Demands listed

2018-03-27 06:01
More than 800 residents walked to the City of Cape Town’s municipal office in Grassy Park on Wednesday. PHOTOS: AISHAH CASSIEM

More than 800 residents walked to the City of Cape Town’s municipal office in Grassy Park on Wednesday. PHOTOS: AISHAH CASSIEM

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Residents of the Egoli informal settlement in Schaapkraal and surrounding camps in the Philippi Horticultural Area (PHA) spent their Human Rights Day on Wednesday taking to the streets to voice their struggle.

More than 800 people participated in the peaceful march calling for better service delivery and made their way to the City of Cape Town’s municipal office in Grassy Park where a memorandum was handed over to ward 43 councillor, Elton Jansen.

The event comes after protests last month where residents demanded land to be made available for housing (“Residents plan mass march”, People’s Post, Tuesday 6 March).

“I am here to accept a memorandum from the residents of Egoli and surrounding areas of the PHA, on behalf of the City. I understand that they are protesting for housing and so forth. I am always willing to sit at a round table with the community and will do so to look into their issues,” said Jansen.

“The land that they are on is private property and I have been in contact with the owners. We are trying to reach some sort of consensus. As the City, we cannot make any decision on private land, but when we speak to the owners I am sure they can lead to some sort of consensus.”

Jansen said he could not speak on the availability of City land to accommodate his people, but he is willing to speak to the City.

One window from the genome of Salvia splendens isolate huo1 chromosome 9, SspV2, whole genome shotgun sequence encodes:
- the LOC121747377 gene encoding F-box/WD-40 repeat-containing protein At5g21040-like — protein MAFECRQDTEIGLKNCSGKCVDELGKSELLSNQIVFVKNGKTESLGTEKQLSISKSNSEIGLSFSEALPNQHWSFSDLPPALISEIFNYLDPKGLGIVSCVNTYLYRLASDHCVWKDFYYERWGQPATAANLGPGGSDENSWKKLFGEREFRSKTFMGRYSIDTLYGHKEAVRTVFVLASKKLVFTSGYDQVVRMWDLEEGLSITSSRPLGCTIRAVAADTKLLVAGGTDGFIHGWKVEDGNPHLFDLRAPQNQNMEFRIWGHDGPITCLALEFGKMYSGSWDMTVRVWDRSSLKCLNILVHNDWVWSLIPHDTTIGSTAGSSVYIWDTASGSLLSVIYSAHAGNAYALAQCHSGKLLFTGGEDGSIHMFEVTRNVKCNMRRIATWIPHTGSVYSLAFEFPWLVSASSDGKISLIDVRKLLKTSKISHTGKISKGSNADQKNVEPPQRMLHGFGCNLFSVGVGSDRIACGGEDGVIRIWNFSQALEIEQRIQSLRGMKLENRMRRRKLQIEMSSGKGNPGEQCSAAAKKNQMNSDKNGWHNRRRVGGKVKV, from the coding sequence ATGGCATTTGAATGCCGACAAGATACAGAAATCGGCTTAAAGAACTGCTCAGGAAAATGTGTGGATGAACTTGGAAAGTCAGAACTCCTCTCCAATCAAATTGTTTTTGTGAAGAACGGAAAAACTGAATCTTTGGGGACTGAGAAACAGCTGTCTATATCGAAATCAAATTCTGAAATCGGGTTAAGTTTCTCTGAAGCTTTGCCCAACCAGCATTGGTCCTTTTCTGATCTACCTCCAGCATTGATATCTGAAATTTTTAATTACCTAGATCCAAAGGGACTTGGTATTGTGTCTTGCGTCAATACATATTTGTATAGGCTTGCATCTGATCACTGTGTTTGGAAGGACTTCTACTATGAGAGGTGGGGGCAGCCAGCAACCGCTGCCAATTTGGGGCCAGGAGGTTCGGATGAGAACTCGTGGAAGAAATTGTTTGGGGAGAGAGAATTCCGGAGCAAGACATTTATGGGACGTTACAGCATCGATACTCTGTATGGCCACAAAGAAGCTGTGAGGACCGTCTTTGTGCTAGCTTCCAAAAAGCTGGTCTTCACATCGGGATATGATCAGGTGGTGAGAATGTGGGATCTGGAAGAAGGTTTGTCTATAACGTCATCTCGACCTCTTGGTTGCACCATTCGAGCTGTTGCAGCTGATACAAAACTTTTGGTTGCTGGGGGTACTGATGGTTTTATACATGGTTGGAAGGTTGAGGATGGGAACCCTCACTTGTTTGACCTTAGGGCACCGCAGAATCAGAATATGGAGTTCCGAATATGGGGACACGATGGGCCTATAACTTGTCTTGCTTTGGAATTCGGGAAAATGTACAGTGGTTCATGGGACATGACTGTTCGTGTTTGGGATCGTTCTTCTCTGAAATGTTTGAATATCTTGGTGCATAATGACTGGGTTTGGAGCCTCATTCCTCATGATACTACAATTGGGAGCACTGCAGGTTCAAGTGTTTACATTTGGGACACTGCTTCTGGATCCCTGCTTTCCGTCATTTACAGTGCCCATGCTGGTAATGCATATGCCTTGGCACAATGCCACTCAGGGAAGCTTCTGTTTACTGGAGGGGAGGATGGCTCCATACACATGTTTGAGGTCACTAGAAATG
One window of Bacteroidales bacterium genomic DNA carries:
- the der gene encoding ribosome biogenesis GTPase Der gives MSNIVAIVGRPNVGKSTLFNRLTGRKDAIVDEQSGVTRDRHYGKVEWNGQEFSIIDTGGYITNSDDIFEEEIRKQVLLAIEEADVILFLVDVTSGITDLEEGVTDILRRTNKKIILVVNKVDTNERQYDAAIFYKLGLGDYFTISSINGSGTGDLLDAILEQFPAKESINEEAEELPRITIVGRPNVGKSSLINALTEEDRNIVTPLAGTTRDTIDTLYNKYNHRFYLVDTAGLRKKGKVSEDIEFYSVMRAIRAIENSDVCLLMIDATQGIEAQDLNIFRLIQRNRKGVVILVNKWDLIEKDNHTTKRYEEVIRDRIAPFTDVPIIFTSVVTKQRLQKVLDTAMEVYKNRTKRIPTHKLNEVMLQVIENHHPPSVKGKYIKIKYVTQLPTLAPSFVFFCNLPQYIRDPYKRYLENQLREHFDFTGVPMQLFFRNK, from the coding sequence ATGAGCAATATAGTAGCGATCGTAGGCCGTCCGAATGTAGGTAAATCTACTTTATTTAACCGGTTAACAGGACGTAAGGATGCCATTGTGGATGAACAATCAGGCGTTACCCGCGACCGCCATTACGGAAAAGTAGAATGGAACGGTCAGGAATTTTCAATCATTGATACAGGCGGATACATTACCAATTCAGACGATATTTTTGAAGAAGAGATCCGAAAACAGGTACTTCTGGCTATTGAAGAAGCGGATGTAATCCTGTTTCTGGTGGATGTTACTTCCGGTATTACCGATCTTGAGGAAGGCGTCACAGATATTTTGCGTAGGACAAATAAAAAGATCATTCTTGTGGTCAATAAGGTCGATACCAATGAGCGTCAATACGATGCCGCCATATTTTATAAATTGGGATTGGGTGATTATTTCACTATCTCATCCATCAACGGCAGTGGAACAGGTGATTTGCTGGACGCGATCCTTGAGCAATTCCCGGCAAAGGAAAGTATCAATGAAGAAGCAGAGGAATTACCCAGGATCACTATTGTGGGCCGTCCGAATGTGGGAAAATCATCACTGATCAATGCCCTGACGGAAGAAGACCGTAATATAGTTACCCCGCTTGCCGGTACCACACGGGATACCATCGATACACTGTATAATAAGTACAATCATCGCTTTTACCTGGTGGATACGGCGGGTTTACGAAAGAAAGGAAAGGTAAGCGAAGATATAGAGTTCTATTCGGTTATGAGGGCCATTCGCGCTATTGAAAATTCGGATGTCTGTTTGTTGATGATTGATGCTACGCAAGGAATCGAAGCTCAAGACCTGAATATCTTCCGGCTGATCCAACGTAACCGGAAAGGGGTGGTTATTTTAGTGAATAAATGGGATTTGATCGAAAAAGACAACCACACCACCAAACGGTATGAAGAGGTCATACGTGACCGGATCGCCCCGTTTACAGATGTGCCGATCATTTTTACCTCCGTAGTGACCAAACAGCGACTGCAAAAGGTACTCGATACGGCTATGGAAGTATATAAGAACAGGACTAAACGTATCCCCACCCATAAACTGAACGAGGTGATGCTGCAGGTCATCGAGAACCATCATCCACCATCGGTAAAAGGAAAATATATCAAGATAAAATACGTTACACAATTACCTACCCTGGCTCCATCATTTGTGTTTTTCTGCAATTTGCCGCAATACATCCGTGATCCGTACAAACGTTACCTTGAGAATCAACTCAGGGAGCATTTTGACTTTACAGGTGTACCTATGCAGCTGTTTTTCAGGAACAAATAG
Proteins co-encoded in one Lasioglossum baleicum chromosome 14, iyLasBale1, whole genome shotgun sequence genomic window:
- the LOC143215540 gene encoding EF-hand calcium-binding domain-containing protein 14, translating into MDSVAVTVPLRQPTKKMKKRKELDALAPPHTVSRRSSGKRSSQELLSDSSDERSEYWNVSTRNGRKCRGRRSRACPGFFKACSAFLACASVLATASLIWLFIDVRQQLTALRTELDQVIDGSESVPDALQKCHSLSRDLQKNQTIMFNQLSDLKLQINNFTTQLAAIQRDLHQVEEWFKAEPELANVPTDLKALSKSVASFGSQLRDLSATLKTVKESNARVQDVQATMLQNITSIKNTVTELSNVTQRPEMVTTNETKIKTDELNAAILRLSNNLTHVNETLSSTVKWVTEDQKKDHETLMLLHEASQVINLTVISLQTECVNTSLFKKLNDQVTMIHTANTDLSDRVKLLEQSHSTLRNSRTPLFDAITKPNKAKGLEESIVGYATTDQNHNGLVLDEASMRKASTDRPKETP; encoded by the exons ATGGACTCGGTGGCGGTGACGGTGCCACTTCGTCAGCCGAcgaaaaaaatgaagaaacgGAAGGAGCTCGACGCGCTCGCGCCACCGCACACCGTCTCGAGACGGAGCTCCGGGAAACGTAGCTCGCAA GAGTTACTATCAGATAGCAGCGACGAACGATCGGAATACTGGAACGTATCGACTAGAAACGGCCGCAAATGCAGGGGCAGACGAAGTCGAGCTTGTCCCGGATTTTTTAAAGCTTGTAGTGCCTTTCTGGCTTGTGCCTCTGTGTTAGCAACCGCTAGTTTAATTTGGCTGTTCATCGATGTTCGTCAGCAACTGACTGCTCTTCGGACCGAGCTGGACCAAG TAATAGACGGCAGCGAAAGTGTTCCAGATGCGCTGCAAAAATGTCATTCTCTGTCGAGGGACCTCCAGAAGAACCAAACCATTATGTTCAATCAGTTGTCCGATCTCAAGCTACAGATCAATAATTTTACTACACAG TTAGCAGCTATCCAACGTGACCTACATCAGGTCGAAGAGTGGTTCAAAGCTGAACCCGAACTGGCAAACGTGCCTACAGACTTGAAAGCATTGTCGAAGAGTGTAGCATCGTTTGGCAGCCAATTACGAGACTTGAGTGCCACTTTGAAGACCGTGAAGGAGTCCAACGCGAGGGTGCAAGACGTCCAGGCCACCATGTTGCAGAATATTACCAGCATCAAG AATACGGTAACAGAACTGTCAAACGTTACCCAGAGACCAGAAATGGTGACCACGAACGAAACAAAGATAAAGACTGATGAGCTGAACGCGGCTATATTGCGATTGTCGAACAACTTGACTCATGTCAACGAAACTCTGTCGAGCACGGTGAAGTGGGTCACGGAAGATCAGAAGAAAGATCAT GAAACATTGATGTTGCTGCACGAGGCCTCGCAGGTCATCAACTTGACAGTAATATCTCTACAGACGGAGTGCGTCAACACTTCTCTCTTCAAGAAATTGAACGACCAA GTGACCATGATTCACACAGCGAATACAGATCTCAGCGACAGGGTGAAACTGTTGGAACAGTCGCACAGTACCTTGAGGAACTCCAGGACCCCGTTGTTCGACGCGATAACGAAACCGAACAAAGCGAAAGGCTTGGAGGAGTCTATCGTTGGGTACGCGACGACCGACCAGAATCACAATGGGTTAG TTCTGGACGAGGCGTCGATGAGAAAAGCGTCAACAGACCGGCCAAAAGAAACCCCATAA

“The people of Egoli are not the only people who are seeking houses and land. There are many other camps across the PHA that I have to deal with. I understand that it is a major issue in the country and I have empathy with the people living in these circumstances. I will try my best to assist them, but I cannot promise them houses. I can, however, find amicable solutions to their plight.”

Residents have given the City until Friday 6 April to respond to them. “We call on the City to listen to our plea for better service delivery and to take immediate action to ensure our people are treated fairly according to the rights of the constitution.

“We chose to hand over our memorandum on Human Rights Day because this day plays an important role in the lives of South Africans, remembering those who have lost their lives fighting for our people’s rights during the apartheid era,” says Abraham Fransman, leader of Egoli.

“While many of us are still living in an era where there is no fair opportunity and treatment for our people, we believe that it is time that the government takes our people seriously, for our country belongs to all who live in it and we shall be given what is rightfully ours. We have not defeated apartheid to end up in these conditions where the rich are catered for and the poor are forgotten.”


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